|SHADOWS ON THE WALL | REVIEWS | NEWS | FESTIVAL | AWARDS | Q&A | ABOUT | TALKBACK|
|R E V I E W B Y R I C H C L I N E||
dir Bronwen Hughes|
scr Bima Stagg
with Tom Jane, Dexter Fletcher, David O'Hara, Deborah Kara Unger, Ashley Taylor, Marius Weyers, At Botha, Lionel Newton, Melanie Merle, Hannes Muller, Shaeleen Tobin, Peter Gardner
release SA 10.Oct.03, US 6.Aug.04, UK 27.May.05
03/South Africa 1h51
Now here's the plan: Fletcher, Jane and O'Hara
Nothing about Hughes' previous films (the dire Harriet the Spy and the even-more-unwatchable Forces of Nature) could prepare you for this stunner. Where her earlier films were hyperactive and almost pathologically annoying, this is a gripping, focussed and astonishing true story.
Andre Stander (Jane) is a captain on the Johannesburg police force in 1976, but after some horrific police action during a peaceful anti-Apartheid rally, he turns his attention to undermining the cops, brazenly robbing banks, going to prison, then escaping and forming a gang with two fellow escapees (Fletcher and O'Hara). Of course, his wife (Unger) is less than thrilled by this, as is his high-ranking father (Weyers).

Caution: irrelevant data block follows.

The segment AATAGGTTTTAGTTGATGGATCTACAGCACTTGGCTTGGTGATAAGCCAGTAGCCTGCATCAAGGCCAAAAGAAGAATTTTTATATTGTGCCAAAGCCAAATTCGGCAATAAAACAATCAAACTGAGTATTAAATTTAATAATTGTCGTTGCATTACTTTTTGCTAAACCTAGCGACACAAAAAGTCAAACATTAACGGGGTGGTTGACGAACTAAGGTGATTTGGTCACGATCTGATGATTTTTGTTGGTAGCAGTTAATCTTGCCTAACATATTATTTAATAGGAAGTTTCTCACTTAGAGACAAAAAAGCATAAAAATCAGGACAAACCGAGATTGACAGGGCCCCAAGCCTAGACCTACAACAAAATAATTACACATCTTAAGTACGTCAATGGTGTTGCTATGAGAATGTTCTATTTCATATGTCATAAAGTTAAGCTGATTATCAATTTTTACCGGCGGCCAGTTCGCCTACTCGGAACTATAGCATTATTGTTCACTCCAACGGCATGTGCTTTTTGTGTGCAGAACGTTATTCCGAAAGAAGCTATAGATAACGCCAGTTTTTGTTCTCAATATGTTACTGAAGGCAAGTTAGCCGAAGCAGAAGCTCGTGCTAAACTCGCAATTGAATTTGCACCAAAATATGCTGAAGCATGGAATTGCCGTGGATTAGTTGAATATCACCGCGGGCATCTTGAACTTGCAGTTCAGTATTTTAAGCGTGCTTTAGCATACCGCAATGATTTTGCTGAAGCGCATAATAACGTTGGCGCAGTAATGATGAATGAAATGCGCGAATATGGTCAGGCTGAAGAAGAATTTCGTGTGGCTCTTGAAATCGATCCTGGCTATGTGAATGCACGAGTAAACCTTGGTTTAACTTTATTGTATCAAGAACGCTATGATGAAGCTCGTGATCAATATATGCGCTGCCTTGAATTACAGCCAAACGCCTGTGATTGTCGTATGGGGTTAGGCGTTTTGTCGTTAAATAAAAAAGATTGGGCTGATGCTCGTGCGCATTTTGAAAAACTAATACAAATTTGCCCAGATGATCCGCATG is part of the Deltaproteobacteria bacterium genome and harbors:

Stander was one of the most notorious criminals in South Africa, and the film captures his story brilliantly. The period vibe is gritty and golden; it opens like an expanded Starsky & Hutch episode, and everything contributes to the tone--earthy costumes, big hair, groovy music, even the sex scenes have a '70s feel. Meanwhile, Hughes employs dynamic camera work to capture the events themselves. The pivotal riot scene is absolutely jaw-dropping! And there's a strong internal energy to scenes between Stander and his wife, gang and fellow cops.
Jane gives a terrific star-making performance: we feel his sense of rebellious wit, even as he gets rather caught up in both the money and the folk-hero fame. The role is also extremely varied--from sparky romance to deep introspection, from cavorting naked on a beach to being beaten senseless in an act of righteous revenge. The cast around him are also extremely good, but this is Jane's film.
While the plot is edgy and exciting, Hughes and screenwriter Stagg fill scenes with earthy humour. These robbers are cheeky and lovable, with zany costumes and moments of authentic, endearing bumbling. Through it all, Stander's purpose is clear: he's robbing banks to prove that a white man can get away with anything in this unjust society. And this is what not only anchors the film in reality, but lets it say something important without ever being heavy-handed.
|Still waiting for your comments ... don't be shy.|
HOME | REVIEWS | NEWS | FESTIVAL | AWARDS | Q&A | ABOUT | TALKBACK